Jul/Aug 2008 Travel

The High Road to Chuao

by William Reese Hamilton

Photo by Bill Hamilton

Chuao is a half-hour ride by fishing boat to the east. Past Playa Grande, Valle Seco and a couple of rocky mountains. The first time I went there, all of Choroní and its lush surroundings were brand-new to me, but when I jumped off the boat into the surf at Chuao's beach and hiked the 50 minutes up to the town through a forest of cacao, coffee and banana, I knew I was in paradise.

Because Chuao is supplied only from the sea, it is even less accessible to tourists and business interests than Choroní. People from Chuao still load their building materials, food, beer, even live cattle onto small boats at the malecón in Puerto Colombia for the trip, weighed down so their gunwales are just visible above the waterline. It's primitive, but it works. And Chuao, the place where the world's finest cacao is still grown, retains its special character, more African than Spanish.

Near the old church and hacienda building in the heart of town, by the great plaza where cacao and coffee are still dried in the sun, Chuao's motto is painted on the wall: El sudor de negro y cacao (black sweat and cacao). In truth, no one's sweating much here anymore and since the government began subsidizing cacao farming, production has fallen way off. But the cacao of Chuao is so legendary, world prices are still set to the product of this valley.

A few hikers and mountain bikers do approach Chuao by land along the old colonial route from Turmero, outside Maracay. And I've been hearing for months about a route across the mountains from our own valley, through Sabaneta and along a string of pueblitos called La Rinconada, La Sesiva and Sinamaica.

I search out a companion for the trip. Marisol, still possessed of visions of gringo loco's body, snake-bitten and turning black along some mountain trail or lying broken at the bottom of some rocky precipice, insists I take someone along with me for this walk. And she has her allies. Juan Tronchonis, who has hiked many a jungle trail in his day, warns me that I must wear boots. And Claudia, who guides bird watchers and other over-dressed varieties into the rain forest, would have me decked out like Jungle Jim. OK, I'll do my best to reform. But I'm having one hell of a time finding that companion. Anyone who wishes to accompany me to Chuao seems to want money. And I flat refuse to go with a paid guide. After all, this is my home now, my own back yard.

Finally I am able to seduce Alfredo, the Chilean who runs Posada El Cataquero in Puerto Colombia and who likes to pick up extra money guiding his guests along exotic back trails. I've been with him up past El Dique and Agua Fuerte, along the cement canal system the Germans built for the Dictator Juan Vicente Gomez back in the Twenties. Those canals once collected the water from mountain streams and ran it down into a great holding tank to power his hydroelectric plant. We took a group of robust young Germans up to one of the trapiches, where they mill local sugar cane, and then on to the grotto of the Virgen de Lourdes, our mountain shrine complete with its plaster statue in a rocky niche, an altar full of plastic flowers and half-burnt candles, even a crystal-clear stream of sparkling holy water.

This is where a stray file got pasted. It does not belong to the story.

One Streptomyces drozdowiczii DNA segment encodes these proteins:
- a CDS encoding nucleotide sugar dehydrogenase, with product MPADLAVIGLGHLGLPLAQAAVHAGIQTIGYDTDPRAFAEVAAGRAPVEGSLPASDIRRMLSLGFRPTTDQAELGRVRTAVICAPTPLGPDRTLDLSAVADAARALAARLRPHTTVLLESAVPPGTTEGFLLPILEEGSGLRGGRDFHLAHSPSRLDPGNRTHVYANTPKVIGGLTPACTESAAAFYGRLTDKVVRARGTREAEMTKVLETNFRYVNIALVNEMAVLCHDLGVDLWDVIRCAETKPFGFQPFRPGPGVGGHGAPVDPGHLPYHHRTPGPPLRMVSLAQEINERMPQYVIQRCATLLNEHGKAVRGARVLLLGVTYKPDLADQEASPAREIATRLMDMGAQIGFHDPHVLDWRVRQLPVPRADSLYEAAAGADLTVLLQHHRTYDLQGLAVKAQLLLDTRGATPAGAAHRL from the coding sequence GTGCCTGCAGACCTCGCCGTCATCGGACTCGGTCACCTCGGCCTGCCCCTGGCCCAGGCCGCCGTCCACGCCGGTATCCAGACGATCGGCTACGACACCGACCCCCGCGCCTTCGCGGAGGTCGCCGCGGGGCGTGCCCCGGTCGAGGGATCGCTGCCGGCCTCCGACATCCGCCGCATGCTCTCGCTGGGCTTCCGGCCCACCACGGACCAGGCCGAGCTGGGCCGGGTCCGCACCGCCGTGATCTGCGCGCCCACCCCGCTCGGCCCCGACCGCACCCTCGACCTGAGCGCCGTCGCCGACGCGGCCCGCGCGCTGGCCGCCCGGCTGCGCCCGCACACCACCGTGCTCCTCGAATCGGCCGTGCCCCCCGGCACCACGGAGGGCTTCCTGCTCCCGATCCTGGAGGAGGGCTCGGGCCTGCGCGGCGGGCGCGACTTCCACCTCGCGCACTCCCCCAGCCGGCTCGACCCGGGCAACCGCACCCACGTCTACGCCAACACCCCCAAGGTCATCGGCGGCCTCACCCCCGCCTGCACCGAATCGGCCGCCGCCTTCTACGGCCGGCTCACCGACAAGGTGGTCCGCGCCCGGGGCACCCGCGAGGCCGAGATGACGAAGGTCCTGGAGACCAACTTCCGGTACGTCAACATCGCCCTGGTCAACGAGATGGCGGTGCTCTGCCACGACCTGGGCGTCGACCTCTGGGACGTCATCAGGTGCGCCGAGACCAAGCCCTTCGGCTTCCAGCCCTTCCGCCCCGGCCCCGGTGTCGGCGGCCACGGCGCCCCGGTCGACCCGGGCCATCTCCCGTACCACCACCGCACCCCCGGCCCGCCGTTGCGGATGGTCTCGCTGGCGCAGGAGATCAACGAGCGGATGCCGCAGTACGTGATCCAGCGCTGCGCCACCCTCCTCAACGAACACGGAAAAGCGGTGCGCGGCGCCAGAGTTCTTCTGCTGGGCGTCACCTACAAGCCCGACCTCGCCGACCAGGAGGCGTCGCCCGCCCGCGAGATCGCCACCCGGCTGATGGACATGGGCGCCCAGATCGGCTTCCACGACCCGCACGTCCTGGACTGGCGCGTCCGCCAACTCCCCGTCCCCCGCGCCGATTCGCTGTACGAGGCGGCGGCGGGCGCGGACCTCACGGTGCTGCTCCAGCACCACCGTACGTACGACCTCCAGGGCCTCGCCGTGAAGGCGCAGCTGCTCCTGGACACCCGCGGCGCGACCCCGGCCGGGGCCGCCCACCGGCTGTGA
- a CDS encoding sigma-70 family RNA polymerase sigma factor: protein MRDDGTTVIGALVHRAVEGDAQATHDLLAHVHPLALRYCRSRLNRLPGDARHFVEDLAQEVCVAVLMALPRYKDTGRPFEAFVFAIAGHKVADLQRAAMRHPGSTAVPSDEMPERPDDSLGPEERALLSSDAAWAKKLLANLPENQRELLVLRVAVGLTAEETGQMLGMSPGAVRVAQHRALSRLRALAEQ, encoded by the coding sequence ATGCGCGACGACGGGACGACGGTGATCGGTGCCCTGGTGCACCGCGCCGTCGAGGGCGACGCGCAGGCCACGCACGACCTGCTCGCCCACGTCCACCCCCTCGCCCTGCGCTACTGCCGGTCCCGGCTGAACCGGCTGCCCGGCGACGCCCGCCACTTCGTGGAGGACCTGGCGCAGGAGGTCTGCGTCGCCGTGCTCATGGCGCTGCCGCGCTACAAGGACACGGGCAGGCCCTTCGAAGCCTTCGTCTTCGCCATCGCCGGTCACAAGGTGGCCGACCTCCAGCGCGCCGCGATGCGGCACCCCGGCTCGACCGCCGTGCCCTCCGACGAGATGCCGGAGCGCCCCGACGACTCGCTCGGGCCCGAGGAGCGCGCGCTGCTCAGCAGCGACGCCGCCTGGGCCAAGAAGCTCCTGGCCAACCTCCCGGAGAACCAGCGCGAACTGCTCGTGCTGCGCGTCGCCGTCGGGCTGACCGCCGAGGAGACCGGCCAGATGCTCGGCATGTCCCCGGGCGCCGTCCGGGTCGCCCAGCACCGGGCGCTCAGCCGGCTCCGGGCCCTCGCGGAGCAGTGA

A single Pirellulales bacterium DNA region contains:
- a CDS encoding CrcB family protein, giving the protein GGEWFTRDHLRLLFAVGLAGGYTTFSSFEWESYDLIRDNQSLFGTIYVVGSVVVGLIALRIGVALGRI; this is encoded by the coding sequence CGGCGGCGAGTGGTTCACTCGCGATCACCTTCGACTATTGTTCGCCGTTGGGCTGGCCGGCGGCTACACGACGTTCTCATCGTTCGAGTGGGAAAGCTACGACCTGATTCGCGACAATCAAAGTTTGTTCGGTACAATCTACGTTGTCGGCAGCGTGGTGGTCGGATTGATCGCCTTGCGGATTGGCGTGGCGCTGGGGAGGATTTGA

But at eight in the morning, when I meet Alfredo at El Mamón to start our trek, I wonder if I might have made a mistake. He's loaded down with a heavy backpack full of all the stuff Marisol tried to get me to carry—sandwiches, yogurt, a few cartons of juice, a two-liter bottle of water and God knows what all. Even a cellular phone. All I'm taking is a pocket camera, light canteen and my palo azul. It's bad enough I've given in on the boots. Everyone says it's five hours to Chuao. I've eaten breakfast. How hungry can I get?

"You're a better man than I, Alfredo?"

"Soy un burro," he says sadly.

We head down the hill from the main road along the burro trail, cross the river on the rusting suspension bridge, and climb through the pristine cacao plantation of Sabaneta. At the fork to the left, just beyond the last acequia, and before we reach La Rinconada, we run into Valentín, the foreman of this hacienda. He's walking along, happily swinging his machete, and breaks into a broad, friendly grin when he sees me. I'm very glad to see him too, for I've heard his legend from Edgar, the electrician.

Edgar has told me this man knows all the mountain trails and the wild ways of the jungle. Once when Edgar was with him in the mountains, Valentín stopped him suddenly and stood frozen, listening.

"Can you hear it?"

"Nothing," Edgar answered.

"Wait and you will see." A few minutes later a long, dark macao crossed the path in front of them.

What better man to ask for directions? What we know about this trail is sketchy at best. And everyone's been telling me tales of turistas swallowed up by our great mountain rain forest, lost for days. Or forever. Henry Pittier is about 270,000 acres, with mountains rising over 4,000 feet out of the sea. So getting lost is probably not that hard. Even Vivi got lost going to Chuao. And he's a guide.